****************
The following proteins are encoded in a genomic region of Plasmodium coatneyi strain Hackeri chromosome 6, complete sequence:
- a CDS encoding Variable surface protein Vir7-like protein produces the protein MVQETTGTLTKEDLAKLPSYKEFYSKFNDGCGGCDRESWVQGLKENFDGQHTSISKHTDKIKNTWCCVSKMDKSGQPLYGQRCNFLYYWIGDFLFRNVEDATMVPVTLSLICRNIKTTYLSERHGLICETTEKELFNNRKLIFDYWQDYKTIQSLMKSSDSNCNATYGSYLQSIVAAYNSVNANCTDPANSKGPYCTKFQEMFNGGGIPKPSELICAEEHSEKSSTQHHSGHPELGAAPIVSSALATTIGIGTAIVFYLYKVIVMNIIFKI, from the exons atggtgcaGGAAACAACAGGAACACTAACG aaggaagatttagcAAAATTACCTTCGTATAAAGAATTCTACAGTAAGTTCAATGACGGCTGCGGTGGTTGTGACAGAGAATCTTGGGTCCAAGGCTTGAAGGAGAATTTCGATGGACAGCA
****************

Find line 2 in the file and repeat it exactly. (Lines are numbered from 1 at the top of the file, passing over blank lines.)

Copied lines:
- a CDS encoding Variable surface protein Vir7-like protein produces the protein MVQETTGTLTKEDLAKLPSYKEFYSKFNDGCGGCDRESWVQGLKENFDGQHTSISKHTDKIKNTWCCVSKMDKSGQPLYGQRCNFLYYWIGDFLFRNVEDATMVPVTLSLICRNIKTTYLSERHGLICETTEKELFNNRKLIFDYWQDYKTIQSLMKSSDSNCNATYGSYLQSIVAAYNSVNANCTDPANSKGPYCTKFQEMFNGGGIPKPSELICAEEHSEKSSTQHHSGHPELGAAPIVSSALATTIGIGTAIVFYLYKVIVMNIIFKI, from the exons atggtgcaGGAAACAACAGGAACACTAACG aaggaagatttagcAAAATTACCTTCGTATAAAGAATTCTACAGTAAGTTCAATGACGGCTGCGGTGGTTGTGACAGAGAATCTTGGGTCCAAGGCTTGAAGGAGAATTTCGATGGACAGCA